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Cambodian King Norodom Sihamoni escorts the ashes of late King Father Norodom Sihanouk during a procession in Phnom Penh, Cambodia, Feb 7, 2013. [Photo/Xinhua]
PHNOM PENH - A week-long royal funeral of Cambodia's late King Norodom Sihanouk came to an end on Thursday when his cremains were taken from the cremation site to keep in the royal palace in a procession.
Sihanouk's remains were stored in three urns. Chea Kean, vice-president of the National and International Ceremony Organizing Committee, said that two urns were made of gold and one was made of marble.
"All the three urns contained the ashes of the King Father Norodom Sihanouk," he told Xinhua.
After 90 Buddhist monks, one represents each year of Sihanouk's life, chanted in a religious language, Sihanouk's sons King Norodom Sihamoni and Prince Norodom Ranariddh took the royal urns containing their father's remains from the cremation site to place on a golden mythological bird-shaped float and headed to the royal palace in a parade.
The procession was attended by President of the National Assembly Heng Samrin, Prime Minister Hun Sen, and Say Chhum, the first vice-president of the Senate, as well as royal families and senior officials.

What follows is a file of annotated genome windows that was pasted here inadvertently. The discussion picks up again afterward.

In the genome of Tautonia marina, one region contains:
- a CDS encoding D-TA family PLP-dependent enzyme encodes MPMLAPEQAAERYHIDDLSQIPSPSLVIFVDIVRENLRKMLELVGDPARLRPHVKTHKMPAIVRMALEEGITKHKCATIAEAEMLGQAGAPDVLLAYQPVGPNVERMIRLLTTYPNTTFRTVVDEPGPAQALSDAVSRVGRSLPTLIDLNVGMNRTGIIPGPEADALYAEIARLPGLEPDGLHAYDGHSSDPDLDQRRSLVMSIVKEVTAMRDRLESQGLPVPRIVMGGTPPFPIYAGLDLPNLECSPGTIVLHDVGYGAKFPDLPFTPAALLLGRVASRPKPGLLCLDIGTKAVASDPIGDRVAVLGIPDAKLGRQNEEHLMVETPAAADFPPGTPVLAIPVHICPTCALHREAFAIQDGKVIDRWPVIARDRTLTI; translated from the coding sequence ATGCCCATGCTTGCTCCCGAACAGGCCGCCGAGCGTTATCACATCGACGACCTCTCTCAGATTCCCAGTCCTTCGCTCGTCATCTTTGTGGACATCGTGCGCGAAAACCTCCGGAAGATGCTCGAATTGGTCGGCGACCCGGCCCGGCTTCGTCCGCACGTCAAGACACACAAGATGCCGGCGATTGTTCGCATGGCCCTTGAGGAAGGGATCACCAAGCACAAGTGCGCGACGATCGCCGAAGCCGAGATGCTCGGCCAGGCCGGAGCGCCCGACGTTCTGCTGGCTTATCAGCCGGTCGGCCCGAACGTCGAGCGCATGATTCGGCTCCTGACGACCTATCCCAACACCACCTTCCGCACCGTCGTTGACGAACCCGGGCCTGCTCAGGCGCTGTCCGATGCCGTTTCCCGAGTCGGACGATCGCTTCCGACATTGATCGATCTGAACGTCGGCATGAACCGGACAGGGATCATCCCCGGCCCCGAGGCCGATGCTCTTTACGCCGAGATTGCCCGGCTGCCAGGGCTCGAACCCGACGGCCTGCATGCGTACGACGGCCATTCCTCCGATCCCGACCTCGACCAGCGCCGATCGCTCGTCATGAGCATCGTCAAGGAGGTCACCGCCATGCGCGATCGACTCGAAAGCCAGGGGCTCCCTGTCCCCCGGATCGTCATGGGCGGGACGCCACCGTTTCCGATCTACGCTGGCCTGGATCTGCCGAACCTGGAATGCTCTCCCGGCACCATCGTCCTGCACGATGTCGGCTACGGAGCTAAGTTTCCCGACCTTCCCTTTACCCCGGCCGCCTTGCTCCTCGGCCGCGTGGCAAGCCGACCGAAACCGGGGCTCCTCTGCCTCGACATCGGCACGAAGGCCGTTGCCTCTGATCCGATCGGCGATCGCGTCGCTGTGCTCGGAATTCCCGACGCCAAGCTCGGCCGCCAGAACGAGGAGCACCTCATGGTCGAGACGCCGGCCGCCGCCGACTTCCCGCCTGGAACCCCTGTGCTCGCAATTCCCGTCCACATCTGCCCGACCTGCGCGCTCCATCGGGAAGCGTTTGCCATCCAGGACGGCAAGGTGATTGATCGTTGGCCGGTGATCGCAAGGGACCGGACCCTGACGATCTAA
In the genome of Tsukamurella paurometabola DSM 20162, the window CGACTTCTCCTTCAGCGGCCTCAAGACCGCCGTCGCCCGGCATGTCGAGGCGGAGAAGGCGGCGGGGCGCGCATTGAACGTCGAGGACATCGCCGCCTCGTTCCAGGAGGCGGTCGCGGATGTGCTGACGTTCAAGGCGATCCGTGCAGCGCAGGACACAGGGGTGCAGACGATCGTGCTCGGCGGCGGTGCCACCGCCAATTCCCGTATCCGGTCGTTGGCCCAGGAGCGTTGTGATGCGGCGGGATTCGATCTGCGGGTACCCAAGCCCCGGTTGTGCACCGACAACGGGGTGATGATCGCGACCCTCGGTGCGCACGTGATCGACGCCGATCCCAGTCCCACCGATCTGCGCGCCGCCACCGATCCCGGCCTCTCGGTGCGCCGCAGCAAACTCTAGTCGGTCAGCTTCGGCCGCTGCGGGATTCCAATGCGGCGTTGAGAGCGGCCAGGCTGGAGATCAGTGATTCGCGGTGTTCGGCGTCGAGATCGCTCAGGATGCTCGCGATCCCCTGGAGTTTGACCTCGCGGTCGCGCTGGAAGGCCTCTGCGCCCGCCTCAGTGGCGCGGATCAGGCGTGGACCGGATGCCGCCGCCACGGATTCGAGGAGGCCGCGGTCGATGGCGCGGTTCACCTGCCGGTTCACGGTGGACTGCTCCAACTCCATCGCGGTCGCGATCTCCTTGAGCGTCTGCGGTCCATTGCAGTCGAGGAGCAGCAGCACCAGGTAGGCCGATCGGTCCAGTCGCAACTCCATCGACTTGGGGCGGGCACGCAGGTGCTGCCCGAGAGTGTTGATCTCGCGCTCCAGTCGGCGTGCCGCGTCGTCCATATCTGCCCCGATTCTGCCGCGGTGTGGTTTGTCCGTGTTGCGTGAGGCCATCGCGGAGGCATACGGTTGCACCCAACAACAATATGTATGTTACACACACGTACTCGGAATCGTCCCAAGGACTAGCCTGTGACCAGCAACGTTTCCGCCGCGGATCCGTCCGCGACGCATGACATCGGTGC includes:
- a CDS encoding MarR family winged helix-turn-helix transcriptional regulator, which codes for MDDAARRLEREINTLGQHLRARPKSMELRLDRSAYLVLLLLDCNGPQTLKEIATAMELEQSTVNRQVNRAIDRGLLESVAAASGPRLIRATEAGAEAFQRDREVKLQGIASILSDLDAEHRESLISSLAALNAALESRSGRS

The late monarch died at the age of 90 in Beijing, China, on Oct 15 last year due to natural causes. His embalmed body had been lying in state at the royal palace for more than three months before it was cremated on Monday in an elaborate Buddhist ceremony, which were also attended by foreign leaders and dignitaries from 16 countries.
They included French Prime Minister Jean-Marc Ayrault, Prince Akishino of Japan and China's top political advisor Jia Qinglin.
On Tuesday, some of Sihanouk's ashes were scattered at the confluence of the four rivers in front of the royal palace.
Sihanouk reigned over Cambodia from 1941 to 1955 and again from 1993 until his voluntary abdication on Oct 7, 2004 in favor of his son, the current King Norodom Sihamoni.
He was a presence through decades of political and social turmoil in Cambodia, despite long periods of exile overseas.
Prince Norodom Ranariddh, the eldest son of Sihanouk and former prime minister of Cambodia, told Xinhua last Saturday that the death of the King Father was not only the great loss for the royal families, but also the loss for all Cambodian people because he was the father of independence, territorial integrity, and national unification.
It was also a loss for Southeast Asian nations and the world because the King Father was the founder of the Movement of Non-Aligned Countries, he added.